He has been labeled as the future catcher for the Orioles, and he’ll be 22 in roughly six weeks. Chance Sisco has been in the Orioles organization since being drafted in the second round in 2013, and he is now the Orioles number one ranked prospect, according to Baseball America.
The Orioles promoted Sisco to Triple-A Norfolk at the end of the 2016 season, and that’s where he will begin his 2017 campaign. This year could be the most important season of Sisco’s minor league career, as his defensive improvement progress will be focused on more than anything. In a season where the Orioles have signed their stop gap, Welington Castillo, in between the departure of Matt Wieters, Sisco will be looked at to prove that he is ready to take over the starting catcher role in the 2018 season.
The Orioles know they may have themselves a future all-star on their hands, but they also knew the same thing in 2007 when they drafted Matt Wieters as the fifth overall pick.
Wieters, drafted as a catcher, was Georgia Tech’s closer for his freshman, and sophomore years, and shared closer duties in his junior year with the Yellowjackets. Sisco, having been drafted straight out of high school, also served as a pitcher for the Temescal Canyon Titans and was named as Player of the Year in 2011.
Sisco has played in more games (358) than Wieters (174) at the minor league level, but his slash line is slightly lower than Wieters’. Sisco’s line reads .323/.402/.434/.836, and Wieters goes as .342/.436/.574/1.010.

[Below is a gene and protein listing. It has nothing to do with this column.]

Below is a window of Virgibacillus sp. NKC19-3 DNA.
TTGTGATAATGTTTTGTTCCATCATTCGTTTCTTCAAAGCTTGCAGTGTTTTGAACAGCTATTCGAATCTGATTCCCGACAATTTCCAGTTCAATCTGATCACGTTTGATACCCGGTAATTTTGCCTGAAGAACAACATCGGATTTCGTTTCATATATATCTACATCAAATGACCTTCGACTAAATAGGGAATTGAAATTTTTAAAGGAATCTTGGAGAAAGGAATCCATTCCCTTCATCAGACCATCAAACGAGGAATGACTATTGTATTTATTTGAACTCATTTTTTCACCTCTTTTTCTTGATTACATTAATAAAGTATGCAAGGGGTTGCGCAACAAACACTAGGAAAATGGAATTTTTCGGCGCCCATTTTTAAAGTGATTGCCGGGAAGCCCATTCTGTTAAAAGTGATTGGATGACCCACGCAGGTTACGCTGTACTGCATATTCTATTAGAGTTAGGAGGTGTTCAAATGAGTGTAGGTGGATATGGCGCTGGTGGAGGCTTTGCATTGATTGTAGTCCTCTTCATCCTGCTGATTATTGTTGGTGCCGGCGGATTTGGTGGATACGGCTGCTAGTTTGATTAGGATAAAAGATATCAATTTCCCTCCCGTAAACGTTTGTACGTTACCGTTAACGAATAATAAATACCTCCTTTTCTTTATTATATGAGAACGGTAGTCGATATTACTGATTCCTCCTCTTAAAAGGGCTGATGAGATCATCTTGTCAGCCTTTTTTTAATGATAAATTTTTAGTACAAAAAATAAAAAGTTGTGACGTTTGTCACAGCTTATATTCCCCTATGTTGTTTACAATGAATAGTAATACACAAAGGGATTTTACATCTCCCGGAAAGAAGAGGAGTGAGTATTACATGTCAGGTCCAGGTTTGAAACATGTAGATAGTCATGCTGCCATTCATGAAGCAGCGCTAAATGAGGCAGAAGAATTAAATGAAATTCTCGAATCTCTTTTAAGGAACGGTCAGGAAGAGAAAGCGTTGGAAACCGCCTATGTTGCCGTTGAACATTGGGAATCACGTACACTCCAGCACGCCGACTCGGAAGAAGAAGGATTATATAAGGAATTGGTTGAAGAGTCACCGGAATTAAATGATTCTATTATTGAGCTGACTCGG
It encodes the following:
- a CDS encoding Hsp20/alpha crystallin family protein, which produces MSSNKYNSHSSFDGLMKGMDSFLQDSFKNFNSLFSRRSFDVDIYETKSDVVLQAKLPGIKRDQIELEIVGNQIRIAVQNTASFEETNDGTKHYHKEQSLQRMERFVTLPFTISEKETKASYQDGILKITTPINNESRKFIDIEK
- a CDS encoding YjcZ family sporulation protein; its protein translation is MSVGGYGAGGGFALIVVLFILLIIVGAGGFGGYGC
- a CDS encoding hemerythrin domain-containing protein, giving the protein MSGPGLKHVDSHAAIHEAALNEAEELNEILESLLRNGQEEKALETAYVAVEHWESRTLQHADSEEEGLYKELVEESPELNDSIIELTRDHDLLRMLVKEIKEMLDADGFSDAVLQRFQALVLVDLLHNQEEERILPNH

In his age-22 season, improvement will need to be shown by Sisco if he’ll want to take the next step, to the majors.
In Matt Wieters’ age-22 season, split between Bowie, and Frederick, he had very good offensive numbers. In 130 games total, Wieters hit .355/.454/.600/1.053, while talling a .989 fielding percentage, and catching 40% (37-for-55) of would-be base stealers. In 93 games behind the plate, Wieters allowed just three passed balls, in 790.2 innings.
Coming off of an age-21 season split between Bowie, and Norfolk, Chance Sisco hit .317/.403/.430/.833, while talling a .987 fielding percentage, and catching just 24% (33-of-103) of runners trying to steal. Sisco caught 87 games between the two teams, allowing only four passed balls, in 754.1 innings.
Offensively, I don’t think there’s any question that Sisco is going to perform well. He may not give you 30+ home runs every year, but he will be an on-base threat, and nobody will ever frown on that. It’s those pesky defensive numbers that a catcher needs to have that would catch scowls.
Sisco has never thrown out more than a quarter of would-be base stealers in a season, and that could become an issue. However, his caught stealing percentage has increased on a yearly basis, (from 19% to 25%) and his passed balls allowed have decreased from year-to-year (from 16 to 4).
Last season, the major league average for caught stealing was 28%. Given that Orioles pitchers were stolen on 65% of the time (37-for-69), and only one current Orioles pitcher (Wade Miley – 1) had a successful pickoff last season, catching runners stealing is a MUST.
I think Sisco’s defensive skills will improve this upcoming season, and it’s not out of the realm of possibility that he receives a call-up come September 1st.
Keeping a close eye on the Orioles possible catcher of the future will be on my bucket list for 2017.